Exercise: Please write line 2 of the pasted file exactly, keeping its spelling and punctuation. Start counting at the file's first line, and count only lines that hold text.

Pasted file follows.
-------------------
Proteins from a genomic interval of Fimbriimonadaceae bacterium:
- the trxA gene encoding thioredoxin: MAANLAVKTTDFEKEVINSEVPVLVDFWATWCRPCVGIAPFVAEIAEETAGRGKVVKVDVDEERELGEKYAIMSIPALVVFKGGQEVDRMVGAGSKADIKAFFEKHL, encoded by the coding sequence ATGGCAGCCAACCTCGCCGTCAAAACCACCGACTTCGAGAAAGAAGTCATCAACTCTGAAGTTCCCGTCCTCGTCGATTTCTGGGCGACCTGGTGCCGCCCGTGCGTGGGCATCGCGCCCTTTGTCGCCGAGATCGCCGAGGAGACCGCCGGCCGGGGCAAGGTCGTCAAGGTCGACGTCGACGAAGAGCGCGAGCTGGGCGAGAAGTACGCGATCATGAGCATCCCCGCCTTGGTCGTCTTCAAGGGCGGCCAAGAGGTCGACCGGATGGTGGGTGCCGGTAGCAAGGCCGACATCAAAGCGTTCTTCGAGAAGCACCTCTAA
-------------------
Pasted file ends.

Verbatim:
- the trxA gene encoding thioredoxin: MAANLAVKTTDFEKEVINSEVPVLVDFWATWCRPCVGIAPFVAEIAEETAGRGKVVKVDVDEERELGEKYAIMSIPALVVFKGGQEVDRMVGAGSKADIKAFFEKHL, encoded by the coding sequence ATGGCAGCCAACCTCGCCGTCAAAACCACCGACTTCGAGAAAGAAGTCATCAACTCTGAAGTTCCCGTCCTCGTCGATTTCTGGGCGACCTGGTGCCGCCCGTGCGTGGGCATCGCGCCCTTTGTCGCCGAGATCGCCGAGGAGACCGCCGGCCGGGGCAAGGTCGTCAAGGTCGACGTCGACGAAGAGCGCGAGCTGGGCGAGAAGTACGCGATCATGAGCATCCCCGCCTTGGTCGTCTTCAAGGGCGGCCAAGAGGTCGACCGGATGGTGGGTGCCGGTAGCAAGGCCGACATCAAAGCGTTCTTCGAGAAGCACCTCTAA